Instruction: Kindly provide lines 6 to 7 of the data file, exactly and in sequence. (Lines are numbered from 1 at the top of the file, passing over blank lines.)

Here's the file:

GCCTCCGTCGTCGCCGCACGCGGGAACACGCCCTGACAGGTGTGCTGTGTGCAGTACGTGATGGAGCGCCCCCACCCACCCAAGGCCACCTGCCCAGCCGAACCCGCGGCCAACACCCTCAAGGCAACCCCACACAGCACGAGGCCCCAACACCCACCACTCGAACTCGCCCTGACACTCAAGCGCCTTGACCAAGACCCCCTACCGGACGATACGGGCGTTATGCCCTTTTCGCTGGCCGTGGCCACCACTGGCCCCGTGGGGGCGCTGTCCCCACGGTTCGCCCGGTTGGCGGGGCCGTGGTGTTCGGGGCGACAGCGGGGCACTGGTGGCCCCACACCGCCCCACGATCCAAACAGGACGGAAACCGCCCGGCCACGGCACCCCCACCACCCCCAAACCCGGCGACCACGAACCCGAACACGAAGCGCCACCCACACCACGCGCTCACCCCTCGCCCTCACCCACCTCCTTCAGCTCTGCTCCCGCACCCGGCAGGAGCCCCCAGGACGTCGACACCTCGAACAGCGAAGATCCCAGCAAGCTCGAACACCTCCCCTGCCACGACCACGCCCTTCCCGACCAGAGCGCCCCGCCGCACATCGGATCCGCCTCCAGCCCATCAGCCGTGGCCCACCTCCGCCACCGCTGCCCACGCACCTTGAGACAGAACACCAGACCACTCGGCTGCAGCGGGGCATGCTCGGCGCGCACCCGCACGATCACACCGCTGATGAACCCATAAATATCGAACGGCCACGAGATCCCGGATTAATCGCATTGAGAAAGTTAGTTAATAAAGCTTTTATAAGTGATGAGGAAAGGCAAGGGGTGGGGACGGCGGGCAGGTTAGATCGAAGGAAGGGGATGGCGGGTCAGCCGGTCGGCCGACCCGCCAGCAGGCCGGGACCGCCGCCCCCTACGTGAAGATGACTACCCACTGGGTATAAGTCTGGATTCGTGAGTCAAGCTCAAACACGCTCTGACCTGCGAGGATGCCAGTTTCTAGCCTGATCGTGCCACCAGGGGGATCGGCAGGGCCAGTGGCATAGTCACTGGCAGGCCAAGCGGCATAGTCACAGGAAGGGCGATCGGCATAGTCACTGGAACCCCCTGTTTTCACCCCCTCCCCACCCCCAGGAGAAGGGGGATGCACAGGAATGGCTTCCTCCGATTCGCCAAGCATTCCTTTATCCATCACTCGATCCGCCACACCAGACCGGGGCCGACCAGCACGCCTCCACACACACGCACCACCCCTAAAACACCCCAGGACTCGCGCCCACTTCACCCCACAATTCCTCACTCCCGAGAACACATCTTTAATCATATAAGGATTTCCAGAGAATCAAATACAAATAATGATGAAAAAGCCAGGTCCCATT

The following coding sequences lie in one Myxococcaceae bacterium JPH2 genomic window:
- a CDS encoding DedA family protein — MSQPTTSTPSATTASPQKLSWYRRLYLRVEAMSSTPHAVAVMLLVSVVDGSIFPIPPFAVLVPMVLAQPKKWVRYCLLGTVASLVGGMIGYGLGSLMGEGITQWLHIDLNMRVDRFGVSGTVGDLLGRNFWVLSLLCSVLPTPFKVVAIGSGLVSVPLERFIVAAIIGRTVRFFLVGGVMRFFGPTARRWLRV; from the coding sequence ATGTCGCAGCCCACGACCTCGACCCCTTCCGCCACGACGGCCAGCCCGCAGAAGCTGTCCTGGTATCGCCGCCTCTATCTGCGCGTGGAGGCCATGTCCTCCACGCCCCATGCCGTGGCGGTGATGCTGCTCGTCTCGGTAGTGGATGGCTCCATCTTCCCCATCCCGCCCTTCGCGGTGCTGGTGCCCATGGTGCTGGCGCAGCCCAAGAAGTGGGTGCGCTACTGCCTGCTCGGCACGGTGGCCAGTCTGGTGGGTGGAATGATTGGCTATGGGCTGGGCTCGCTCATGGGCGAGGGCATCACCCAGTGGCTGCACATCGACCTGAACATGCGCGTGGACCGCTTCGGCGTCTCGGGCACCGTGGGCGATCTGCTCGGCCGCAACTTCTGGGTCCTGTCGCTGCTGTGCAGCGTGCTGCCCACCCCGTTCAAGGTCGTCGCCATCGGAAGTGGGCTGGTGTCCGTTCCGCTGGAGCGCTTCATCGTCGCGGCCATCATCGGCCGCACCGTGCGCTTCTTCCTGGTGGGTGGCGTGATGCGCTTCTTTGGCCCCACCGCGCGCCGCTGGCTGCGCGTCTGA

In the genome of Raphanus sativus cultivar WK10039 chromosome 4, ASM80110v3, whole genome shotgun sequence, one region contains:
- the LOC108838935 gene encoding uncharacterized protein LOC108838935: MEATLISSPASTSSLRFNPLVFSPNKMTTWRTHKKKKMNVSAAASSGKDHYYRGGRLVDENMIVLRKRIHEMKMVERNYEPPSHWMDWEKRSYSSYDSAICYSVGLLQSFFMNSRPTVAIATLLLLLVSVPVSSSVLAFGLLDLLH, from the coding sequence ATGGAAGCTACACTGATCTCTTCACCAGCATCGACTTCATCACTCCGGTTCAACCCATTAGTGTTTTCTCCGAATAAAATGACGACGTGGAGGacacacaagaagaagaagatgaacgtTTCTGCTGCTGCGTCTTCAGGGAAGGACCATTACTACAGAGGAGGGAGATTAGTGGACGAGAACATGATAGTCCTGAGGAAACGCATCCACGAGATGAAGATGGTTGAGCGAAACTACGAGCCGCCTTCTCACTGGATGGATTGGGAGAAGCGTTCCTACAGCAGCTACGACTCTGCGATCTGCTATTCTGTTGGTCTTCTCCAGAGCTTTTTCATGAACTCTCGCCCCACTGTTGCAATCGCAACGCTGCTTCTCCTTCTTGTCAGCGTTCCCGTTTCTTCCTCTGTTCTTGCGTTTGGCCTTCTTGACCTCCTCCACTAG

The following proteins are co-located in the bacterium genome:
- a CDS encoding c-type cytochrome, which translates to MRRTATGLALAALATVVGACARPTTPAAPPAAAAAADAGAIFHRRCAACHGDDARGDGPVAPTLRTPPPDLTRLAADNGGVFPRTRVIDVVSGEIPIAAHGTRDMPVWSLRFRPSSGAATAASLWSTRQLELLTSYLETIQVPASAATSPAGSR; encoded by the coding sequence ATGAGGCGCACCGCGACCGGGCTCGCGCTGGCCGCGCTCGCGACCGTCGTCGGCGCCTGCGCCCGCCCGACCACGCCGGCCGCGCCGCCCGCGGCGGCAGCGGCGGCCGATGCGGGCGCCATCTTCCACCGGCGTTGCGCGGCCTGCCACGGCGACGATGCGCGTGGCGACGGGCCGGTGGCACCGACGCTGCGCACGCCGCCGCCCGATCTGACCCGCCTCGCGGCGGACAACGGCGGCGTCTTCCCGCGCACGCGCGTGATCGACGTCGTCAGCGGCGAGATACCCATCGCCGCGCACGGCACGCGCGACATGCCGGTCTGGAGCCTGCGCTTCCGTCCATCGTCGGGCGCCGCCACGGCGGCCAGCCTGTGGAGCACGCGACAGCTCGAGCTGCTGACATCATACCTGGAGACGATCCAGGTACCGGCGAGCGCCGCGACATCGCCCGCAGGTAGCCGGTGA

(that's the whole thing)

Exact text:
The following proteins are co-located in the bacterium genome:
- a CDS encoding c-type cytochrome, which translates to MRRTATGLALAALATVVGACARPTTPAAPPAAAAAADAGAIFHRRCAACHGDDARGDGPVAPTLRTPPPDLTRLAADNGGVFPRTRVIDVVSGEIPIAAHGTRDMPVWSLRFRPSSGAATAASLWSTRQLELLTSYLETIQVPASAATSPAGSR; encoded by the coding sequence ATGAGGCGCACCGCGACCGGGCTCGCGCTGGCCGCGCTCGCGACCGTCGTCGGCGCCTGCGCCCGCCCGACCACGCCGGCCGCGCCGCCCGCGGCGGCAGCGGCGGCCGATGCGGGCGCCATCTTCCACCGGCGTTGCGCGGCCTGCCACGGCGACGATGCGCGTGGCGACGGGCCGGTGGCACCGACGCTGCGCACGCCGCCGCCCGATCTGACCCGCCTCGCGGCGGACAACGGCGGCGTCTTCCCGCGCACGCGCGTGATCGACGTCGTCAGCGGCGAGATACCCATCGCCGCGCACGGCACGCGCGACATGCCGGTCTGGAGCCTGCGCTTCCGTCCATCGTCGGGCGCCGCCACGGCGGCCAGCCTGTGGAGCACGCGACAGCTCGAGCTGCTGACATCATACCTGGAGACGATCCAGGTACCGGCGAGCGCCGCGACATCGCCCGCAGGTAGCCGGTGA